Even Sullivan has experienced a loss
to a drunk driver. His 17-year-old
cousin was killed in an accident in-
,volving a drunk driver four years ago.
"My parents really became protective.
It took about two years for them to get
over the loss," he said.
BUT MANY University students say
that the idea of driving afterthaving a
few drinks doesn't bother them too
much, despite the numerous stories of
tragedy many MADD members can
relate.
Correction
Former Humanities Prof. Howard
Segal and three other faculty members
without tenure have voluntarily
resigned from the College of
Engineering's Humanities department
since last year. Yesterday's Daily in-
correctly reported that the department
had been forced to reduce its staff
because of budget cuts.

Some students said they have few
fears about drinking and driving. While
at the University, they said, they rarely
have to drive after drinking, aside from
the occasinal quick ride from a bar or
party back to a dormitory or apartment'
(these short rides "don't count," ac-
cording to one student).
Marsh said his parents think they do
not have to worry about-him drinking at
school because he "walks
everywhere."
ORAH SLIMES, an LSA senior, also
says she has never driven while in-
toxicated in Ann Arbor. "I walk all the
time," Blimes said. "But at home (in
upstate New York), the closest bar is 14
miles away. When I was in high school,
we'd always carpool, and I made sure I
drove, because I didn't get that
smashed - except once. I was tipsy
and scared, driving on a country road.
I'd close my eyes, and the next thing I
knew I'd be a mile down the road.
"I was really surprised I wasn't in a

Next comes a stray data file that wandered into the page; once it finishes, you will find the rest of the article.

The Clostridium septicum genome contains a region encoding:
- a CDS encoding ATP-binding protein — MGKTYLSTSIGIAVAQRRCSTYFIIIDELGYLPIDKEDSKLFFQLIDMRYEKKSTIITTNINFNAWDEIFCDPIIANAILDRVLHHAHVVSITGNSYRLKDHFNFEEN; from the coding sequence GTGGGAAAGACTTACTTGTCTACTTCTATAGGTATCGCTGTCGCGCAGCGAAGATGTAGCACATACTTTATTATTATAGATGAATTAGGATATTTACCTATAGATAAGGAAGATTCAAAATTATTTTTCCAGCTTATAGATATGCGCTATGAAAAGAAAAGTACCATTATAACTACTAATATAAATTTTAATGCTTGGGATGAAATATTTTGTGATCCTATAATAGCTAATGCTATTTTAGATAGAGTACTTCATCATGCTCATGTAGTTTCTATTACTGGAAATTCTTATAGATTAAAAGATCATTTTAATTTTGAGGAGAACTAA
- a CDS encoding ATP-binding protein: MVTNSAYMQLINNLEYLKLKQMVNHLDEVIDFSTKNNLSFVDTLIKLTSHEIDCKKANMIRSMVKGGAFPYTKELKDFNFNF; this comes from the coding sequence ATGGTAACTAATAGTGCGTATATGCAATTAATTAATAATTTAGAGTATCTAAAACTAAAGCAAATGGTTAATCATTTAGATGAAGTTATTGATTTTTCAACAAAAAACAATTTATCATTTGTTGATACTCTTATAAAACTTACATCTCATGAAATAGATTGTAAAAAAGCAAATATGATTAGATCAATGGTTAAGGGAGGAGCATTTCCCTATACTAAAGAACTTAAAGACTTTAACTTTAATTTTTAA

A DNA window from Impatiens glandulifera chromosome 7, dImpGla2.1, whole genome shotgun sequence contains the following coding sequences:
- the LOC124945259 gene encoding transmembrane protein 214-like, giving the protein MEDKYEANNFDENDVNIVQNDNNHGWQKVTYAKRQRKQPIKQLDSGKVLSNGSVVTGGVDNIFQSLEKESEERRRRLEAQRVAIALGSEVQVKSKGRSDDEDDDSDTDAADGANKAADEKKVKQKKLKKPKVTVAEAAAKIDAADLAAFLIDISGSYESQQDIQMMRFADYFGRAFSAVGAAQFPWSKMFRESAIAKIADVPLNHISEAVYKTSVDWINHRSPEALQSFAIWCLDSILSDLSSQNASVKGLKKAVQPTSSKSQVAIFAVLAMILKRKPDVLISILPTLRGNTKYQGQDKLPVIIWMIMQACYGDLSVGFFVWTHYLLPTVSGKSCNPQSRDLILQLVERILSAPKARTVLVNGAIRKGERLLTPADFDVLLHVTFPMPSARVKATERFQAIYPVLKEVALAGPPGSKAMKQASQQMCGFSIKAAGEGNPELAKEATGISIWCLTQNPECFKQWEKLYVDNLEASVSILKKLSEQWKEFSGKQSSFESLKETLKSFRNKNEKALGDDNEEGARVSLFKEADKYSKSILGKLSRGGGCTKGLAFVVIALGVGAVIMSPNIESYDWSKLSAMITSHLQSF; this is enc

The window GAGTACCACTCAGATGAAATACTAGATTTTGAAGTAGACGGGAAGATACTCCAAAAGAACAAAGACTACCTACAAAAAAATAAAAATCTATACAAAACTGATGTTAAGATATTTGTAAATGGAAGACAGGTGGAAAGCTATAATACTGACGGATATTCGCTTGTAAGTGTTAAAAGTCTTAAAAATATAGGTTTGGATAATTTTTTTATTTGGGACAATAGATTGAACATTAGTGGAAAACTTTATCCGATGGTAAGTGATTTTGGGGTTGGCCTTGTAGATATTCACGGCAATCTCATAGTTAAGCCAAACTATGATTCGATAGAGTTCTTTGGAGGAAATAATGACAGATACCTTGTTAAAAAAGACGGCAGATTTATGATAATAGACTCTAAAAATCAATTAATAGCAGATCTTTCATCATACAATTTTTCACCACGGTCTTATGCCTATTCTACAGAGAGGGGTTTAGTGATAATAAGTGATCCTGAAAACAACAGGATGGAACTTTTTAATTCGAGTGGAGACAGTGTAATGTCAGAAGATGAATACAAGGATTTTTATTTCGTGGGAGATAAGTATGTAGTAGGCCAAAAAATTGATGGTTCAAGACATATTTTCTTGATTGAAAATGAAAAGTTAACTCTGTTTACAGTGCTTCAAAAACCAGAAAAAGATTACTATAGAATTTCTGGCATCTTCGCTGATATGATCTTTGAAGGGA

field somewhere," she said.
Other students say that after a scary
incident, they have had second thoughts
about driving after partying. "I won't
drive with anyone who's drunk
anymore," said LSA freshperson Lori
Pankey.

IN BRIEF
Compiled from Associated Press and
United Press International reports
Two nuclear plant failures
blamed on poor maintenance
WASHINGTON - Federal officials yesterday blamed poor maintenance
for the unprecedented failure - twice within a week - of a New Jersey nuclear
plant's automatic safety system and expressed fear the problem could be
widespread.
The Nuclear Regulatory Commission disclosed that the system which
automatically shuts down a reactor when there are indication of unsafe con-
ditions had failed for a second time last week at Public Service Electric Gas
Co.'s Salem, N.J., plant. One of 'the breakdowns had come to light
previously.
Both breakdowns were blamed on the simultaneous failure of two circuit
breakers that, when either one is activated, insert control rods into a reactor
immediately to stop the nuclear reaction.
NRC officials acknowledged that the Salem incidents raise new questions
about quality control in maintenace programs at nuclear plants around the
country.
The second failure at the Salem plant last Friday and the 24 seconds that
passed before the control room operator shut down the reactor manually
could have caused a severe accident with possible damage to the reactor
core if the plant had been operating at full power, NRC officials said.
Germ link to infertility found
BOSTON - A common, easily curable bacterial infection appears tobe a
major cause of infertility and treating it may allow many childless couples
to have families, research shows.
The bacteria is often passed through sexual contacts and its symptoms are
so mild that most victims do not realize that they have it.
Dr. Attila Toth said about a third of all childless couples seen at his infer-
tility clinic at New York Hospital have this infection. His study showed that
when the infection is cured with antibiotics, 60 percent of the couples are
able to achieve pregnancy within three years.
The culprit is called T-mycoplasma or ureaplasma urealyticum,
which invades the genital tract in both men and women.
At least 15 percent of all married couples in the United States are infertile,
and Toth says, "It's my belief that at least half of all infertility cases are due
to infection, and a large percentage of these are due to mycoplasma."
Toth's study was published in today's issue of the New England Journal of